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The movie became one of the most famous in the history of Soviet cinema, and the phrases of the characters entered the colloquial Russian language.

White Sun of the Desert also became one of the mascots of Soviet (and Russian) cosmonauts. Before each launch, they watch the movie. There is even a cassette with it aboard the International Space Station.

A friend among foes, a foe among friends (1974) movie poster

A friend among foes, a foe among friends (1974) movie poster

A Friend Among Foes, a Foe Among Friends

A friend among foes, a foe among friends (Russian: Свой среди чужих, чужой среди своих; Svoy sredi chuzhikh, chuzhoy sredi svoikh), is a 1974 Soviet Ostern movie. The debut director work of Nikita Mikhalkov, based on his with Eduard Volodarsky story Red Gold, derived from an article in the Komsomolskaya Pravda newspaper. The script's rough title was Half a Million in Gold, Swimming, Walking, and Dragging. The source of inspiration for the director was the movies of Sergio Leone with Clint Eastwood.

The film takes place in one of the southern provinces of Russia in the second half of the 1920s. The young Soviet state needed money to buy food for the starving Volga region, so the gold collected in the province for more than five hundred thousand rubles should be urgently sent to Moscow, ensuring its safety along the way.

However, a group of former White officers raided a train, which was carrying valuable cargo, and, having shot the guards, fled with gold. Upon learning this, the Chekists had understood that it was possible to plan such a robbery only by having an informant in the Cheka. Suspicion fell on Gleb Shilov, but he managed to escape from arrest. He needs to find out the truth and return the stolen Soviet gold and his good name.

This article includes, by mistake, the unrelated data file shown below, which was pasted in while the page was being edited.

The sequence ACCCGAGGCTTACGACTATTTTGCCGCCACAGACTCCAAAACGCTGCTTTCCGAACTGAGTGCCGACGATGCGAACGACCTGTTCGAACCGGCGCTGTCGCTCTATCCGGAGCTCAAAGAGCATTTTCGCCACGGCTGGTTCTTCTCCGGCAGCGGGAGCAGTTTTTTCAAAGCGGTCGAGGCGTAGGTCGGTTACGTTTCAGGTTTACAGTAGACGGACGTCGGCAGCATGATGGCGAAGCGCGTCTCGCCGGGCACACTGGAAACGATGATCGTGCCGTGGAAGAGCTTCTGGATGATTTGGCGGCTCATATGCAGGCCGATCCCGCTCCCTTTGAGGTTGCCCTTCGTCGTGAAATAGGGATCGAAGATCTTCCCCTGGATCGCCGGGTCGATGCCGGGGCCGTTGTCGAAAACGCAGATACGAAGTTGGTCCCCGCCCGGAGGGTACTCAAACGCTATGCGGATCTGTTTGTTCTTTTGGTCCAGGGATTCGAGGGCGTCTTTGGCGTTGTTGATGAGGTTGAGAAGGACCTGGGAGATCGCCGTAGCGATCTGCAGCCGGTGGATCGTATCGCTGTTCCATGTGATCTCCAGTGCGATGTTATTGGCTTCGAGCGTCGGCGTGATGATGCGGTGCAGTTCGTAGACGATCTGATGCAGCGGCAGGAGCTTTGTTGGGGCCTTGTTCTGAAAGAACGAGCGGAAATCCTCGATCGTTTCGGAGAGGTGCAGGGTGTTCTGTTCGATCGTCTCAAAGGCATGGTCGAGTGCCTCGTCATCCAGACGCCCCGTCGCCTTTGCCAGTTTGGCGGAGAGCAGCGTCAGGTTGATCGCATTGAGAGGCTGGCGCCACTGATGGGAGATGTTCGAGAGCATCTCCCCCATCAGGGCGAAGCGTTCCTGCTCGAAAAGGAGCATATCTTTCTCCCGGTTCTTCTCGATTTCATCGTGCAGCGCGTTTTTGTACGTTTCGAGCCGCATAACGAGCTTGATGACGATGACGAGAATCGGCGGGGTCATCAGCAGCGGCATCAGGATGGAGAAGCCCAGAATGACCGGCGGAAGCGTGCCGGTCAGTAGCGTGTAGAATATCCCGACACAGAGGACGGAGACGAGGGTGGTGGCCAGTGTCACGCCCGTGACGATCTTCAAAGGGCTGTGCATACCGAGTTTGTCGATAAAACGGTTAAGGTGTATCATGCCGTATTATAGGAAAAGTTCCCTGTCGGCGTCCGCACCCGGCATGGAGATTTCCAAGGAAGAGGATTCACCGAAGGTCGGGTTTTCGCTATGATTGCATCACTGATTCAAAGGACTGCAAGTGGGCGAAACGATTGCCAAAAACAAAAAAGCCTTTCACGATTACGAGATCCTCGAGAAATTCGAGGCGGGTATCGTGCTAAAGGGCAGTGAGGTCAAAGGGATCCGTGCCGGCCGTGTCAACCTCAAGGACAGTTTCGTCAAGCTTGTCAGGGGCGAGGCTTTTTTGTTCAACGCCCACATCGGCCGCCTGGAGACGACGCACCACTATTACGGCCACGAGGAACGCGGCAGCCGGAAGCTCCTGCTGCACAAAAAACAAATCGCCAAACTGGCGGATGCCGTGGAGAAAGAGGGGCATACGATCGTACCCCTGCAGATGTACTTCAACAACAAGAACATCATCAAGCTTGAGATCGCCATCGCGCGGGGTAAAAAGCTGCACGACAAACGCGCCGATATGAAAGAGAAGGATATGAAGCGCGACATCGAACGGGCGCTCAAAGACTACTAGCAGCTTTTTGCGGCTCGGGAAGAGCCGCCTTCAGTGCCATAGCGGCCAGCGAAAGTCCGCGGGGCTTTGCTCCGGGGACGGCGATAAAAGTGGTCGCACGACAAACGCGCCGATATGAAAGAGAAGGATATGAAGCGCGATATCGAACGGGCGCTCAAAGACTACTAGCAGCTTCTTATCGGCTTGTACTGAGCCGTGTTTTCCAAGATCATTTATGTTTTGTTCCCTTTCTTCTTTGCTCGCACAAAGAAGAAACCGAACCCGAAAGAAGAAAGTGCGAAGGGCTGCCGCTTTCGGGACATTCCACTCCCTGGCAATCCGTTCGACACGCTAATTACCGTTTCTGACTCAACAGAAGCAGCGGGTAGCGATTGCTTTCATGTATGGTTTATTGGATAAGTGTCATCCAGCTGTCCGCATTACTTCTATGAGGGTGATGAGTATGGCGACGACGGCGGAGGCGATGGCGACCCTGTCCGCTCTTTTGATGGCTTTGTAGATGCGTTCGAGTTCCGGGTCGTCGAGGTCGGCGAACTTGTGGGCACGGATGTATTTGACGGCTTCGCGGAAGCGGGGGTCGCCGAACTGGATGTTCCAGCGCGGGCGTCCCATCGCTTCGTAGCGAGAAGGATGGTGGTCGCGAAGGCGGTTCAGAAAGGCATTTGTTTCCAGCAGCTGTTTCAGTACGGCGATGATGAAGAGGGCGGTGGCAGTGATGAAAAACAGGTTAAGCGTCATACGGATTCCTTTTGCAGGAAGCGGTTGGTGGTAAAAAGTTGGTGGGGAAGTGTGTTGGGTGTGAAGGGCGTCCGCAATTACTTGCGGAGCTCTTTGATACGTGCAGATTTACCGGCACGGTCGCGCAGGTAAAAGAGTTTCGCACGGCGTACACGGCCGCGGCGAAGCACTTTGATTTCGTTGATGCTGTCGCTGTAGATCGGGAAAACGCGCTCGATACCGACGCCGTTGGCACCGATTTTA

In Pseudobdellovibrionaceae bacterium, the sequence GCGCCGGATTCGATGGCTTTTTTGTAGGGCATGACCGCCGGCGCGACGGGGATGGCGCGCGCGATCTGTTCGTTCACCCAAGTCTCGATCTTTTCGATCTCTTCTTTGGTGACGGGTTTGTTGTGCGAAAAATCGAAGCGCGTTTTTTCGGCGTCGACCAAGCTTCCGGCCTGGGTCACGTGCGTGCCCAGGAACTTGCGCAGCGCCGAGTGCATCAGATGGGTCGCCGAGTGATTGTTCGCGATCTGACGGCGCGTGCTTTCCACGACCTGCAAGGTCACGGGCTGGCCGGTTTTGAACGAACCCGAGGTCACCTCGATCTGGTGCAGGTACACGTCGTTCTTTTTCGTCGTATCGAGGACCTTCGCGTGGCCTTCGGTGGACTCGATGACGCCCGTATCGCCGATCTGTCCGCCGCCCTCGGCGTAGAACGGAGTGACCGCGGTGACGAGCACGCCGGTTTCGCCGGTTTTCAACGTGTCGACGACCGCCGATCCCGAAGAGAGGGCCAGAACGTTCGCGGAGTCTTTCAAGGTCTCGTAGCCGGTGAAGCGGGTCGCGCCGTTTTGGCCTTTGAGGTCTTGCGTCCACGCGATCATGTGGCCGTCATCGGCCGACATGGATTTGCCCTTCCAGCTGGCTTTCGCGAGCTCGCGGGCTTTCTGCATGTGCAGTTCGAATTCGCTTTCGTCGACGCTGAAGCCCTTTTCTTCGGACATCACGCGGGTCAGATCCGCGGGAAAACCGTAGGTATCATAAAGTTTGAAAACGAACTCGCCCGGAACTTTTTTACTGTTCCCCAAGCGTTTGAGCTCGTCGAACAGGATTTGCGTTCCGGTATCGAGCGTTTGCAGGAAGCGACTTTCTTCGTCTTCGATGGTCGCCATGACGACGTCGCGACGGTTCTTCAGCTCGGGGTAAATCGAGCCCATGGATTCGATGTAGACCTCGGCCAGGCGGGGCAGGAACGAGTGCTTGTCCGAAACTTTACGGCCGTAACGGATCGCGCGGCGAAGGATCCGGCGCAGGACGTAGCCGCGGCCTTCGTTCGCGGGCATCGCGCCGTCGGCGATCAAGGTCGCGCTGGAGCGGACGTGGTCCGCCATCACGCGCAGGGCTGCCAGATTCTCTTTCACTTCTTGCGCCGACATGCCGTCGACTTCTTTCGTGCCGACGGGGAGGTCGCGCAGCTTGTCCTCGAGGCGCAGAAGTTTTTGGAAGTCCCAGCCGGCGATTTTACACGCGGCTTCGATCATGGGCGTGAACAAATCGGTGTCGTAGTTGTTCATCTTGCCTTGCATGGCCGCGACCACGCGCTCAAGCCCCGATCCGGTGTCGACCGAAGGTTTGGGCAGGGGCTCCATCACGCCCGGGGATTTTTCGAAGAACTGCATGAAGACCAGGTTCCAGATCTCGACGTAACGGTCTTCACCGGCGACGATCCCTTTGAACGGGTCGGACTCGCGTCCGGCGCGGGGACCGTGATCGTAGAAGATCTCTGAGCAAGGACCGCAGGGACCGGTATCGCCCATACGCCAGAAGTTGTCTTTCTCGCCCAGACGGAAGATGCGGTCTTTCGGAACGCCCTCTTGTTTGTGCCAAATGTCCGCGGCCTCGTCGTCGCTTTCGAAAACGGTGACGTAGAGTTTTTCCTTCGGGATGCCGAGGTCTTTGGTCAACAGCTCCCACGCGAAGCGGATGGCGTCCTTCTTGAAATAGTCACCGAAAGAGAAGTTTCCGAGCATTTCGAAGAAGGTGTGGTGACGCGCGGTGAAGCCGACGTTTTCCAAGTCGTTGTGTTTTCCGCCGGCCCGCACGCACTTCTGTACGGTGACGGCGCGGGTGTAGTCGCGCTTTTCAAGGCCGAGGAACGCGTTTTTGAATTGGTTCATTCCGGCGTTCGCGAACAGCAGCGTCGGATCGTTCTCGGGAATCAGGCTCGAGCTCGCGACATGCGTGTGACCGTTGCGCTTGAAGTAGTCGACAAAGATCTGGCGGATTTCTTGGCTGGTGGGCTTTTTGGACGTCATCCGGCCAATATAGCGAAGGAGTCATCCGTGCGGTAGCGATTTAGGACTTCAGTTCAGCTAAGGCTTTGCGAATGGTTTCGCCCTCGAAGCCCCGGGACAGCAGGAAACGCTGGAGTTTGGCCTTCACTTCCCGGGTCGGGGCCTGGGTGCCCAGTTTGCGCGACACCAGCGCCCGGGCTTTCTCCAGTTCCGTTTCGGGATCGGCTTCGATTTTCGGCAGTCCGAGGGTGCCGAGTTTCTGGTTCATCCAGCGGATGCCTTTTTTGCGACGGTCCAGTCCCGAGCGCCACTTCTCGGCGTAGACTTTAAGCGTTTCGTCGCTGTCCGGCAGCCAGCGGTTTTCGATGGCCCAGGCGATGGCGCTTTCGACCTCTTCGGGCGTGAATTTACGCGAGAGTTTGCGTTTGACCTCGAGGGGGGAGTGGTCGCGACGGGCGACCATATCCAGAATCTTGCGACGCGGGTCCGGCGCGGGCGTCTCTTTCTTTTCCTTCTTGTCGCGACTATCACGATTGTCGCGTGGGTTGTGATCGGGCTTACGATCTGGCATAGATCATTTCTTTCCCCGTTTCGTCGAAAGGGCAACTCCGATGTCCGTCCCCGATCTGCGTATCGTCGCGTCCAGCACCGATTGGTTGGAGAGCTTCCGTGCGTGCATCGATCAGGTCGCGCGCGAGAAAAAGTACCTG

The film was released in November 1974. Critics argued that there was too much action in it, and the characters resembled American cowboys. Some critics felt that it was not an adventure film but rather a detective story within an adventure movie. In turn, director Alexei German considered the film innovative. The movie took only twenty-second place at the box office but is recognized as a classic nowadays.

Two Comrades Were Serving (1968) movie poster

Two Comrades Were Serving (1968) movie poster

Two Comrades Were Serving

Two Comrades Were Serving (Russian: Служили два товарища; Sluzhili dva tovarishcha) is a 1968 drama film directed by Yevgeny Karelov, based on a script by Yuly Dunsky and Valery Frid. It tells about the events of the Civil War in Russia, in particular, the battle for the Crimean peninsula.